Sandra Navalli: Setting a price on carbon emissions would be the easiest way to align incentives for businesses to implement changes across their operations and supply chains, and to allocate capital in the most efficient way possible. Subsidies are the next best solution, though this often requires policymakers to pick a small subset of areas to subsidize. To achieve climate emissions targets, we’re going to need lots of large and small changes across every aspect of the economy, as well as new technologies and innovations — areas that legislative changes may be too slow to encourage.
Shivaram Rajgopal: Sadly, regulation — a word that has become toxic in today’s political climate. The usual responses to this are price on carbon, either via a tax or a restriction on the quantity of carbon produced. More elaborate arrangements would involve a border tax on imported carbon, for instance, but that is quite disruptive to international trade and multicountry relations.
Bruce M. Usher: Market incentives, for example, cap and trade programs, or carbon taxes tend to be more effective than regulations, as they provide an incentive for businesses to reduce emissions as quickly and cost effectively as possible.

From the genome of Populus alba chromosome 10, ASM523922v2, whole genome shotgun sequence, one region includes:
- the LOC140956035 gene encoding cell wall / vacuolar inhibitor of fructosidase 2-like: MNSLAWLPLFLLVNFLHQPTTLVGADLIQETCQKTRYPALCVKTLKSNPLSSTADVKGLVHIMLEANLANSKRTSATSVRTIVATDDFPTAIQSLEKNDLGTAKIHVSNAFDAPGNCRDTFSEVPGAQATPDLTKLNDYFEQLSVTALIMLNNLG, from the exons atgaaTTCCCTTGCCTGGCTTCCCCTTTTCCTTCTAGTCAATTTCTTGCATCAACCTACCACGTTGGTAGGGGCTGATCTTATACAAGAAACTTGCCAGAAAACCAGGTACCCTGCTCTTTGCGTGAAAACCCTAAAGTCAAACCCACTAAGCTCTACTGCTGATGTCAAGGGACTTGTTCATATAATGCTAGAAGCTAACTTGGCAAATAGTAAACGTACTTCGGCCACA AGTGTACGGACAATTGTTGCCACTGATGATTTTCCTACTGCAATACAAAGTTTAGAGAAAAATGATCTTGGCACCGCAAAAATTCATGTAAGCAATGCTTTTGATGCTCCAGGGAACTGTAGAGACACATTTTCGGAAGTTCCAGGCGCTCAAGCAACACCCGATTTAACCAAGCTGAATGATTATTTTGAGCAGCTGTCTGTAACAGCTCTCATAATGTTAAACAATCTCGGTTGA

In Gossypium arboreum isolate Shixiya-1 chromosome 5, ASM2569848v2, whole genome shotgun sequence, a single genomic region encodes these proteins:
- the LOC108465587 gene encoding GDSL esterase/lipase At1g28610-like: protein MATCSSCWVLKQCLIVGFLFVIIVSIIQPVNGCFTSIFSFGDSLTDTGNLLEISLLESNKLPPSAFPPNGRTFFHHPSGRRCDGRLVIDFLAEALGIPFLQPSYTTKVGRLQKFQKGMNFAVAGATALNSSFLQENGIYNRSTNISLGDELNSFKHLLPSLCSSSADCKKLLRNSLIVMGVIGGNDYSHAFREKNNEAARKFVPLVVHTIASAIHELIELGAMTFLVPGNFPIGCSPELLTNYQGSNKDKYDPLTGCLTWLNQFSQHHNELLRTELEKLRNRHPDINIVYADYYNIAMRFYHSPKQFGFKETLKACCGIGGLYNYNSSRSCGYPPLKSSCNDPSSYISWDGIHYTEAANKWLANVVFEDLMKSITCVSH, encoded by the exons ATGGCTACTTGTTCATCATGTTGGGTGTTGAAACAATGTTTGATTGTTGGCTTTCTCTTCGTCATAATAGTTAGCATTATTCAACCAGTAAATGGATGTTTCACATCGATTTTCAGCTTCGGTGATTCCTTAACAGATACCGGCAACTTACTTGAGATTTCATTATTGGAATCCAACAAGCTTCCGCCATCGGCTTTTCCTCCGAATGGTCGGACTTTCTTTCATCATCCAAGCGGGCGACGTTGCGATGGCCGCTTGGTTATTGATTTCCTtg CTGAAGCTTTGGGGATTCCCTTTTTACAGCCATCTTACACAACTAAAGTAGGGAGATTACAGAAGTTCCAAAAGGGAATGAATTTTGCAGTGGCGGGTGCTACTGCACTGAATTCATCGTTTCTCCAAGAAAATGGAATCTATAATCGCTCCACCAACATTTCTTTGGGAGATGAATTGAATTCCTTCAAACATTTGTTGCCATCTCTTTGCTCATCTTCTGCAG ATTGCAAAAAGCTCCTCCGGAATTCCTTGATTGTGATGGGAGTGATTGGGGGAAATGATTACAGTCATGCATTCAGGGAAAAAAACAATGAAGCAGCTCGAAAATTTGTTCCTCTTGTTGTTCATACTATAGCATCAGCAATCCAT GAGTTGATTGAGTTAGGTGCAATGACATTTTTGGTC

Q: Do you think the Inflation Reduction Act (IRA) will be successful in achieving the emissions goals it hopes to accomplish? Why or why not?
Sandra Navalli: Yes, the 50 percent reduction target by 2030 is achievable, though much more needs to be done. I’m an optimist, and from the vantage point of what we see in business education and across other disciplines, the greening of business and the economy will attract the best and brightest talent to solve this climate crisis. The history of technology and innovation in areas like solar, wind power and batteries shows we’ve consistently underestimated how fast costs have come down and capacity has expanded.
I’m an optimist, and from the vantage point of what we see in business education and across other disciplines, the greening of business and the economy will attract the best and brightest talent to solve this climate crisis.
Shivaram Rajgopal: Yes, we’re better off with it than without it. Whether the money will achieve environmental impact is something we should watch carefully. The IRA is projected by many models to reduce greenhouse gas emissions by 40 percent from 2005 levels for the U.S. The act does this by decarbonizing transportation and industrial energy uses, as well as by providing incentives to transition our energy production and transmission to cleaner and more renewable sources.
But the IRA also commits $9 billion in residential tax credits, rebates, and other investments for building new electric and energy-efficient homes, replacing fossil-fuel-reliant systems in existing homes with electric equivalents, and training a workforce for the jobs required to do so. Whether these projections come to pass is of course unknowable now, but things should be clearer in five years or so.
Critics have also complained that the IRA is not as strong at curbing oil and gas production as it could be; it could do more to connect clean energy to the grid, and it does not cut emissions by half by 2030 as promised. However, given the poisonous political climate in the country, this is as good as one could have hoped.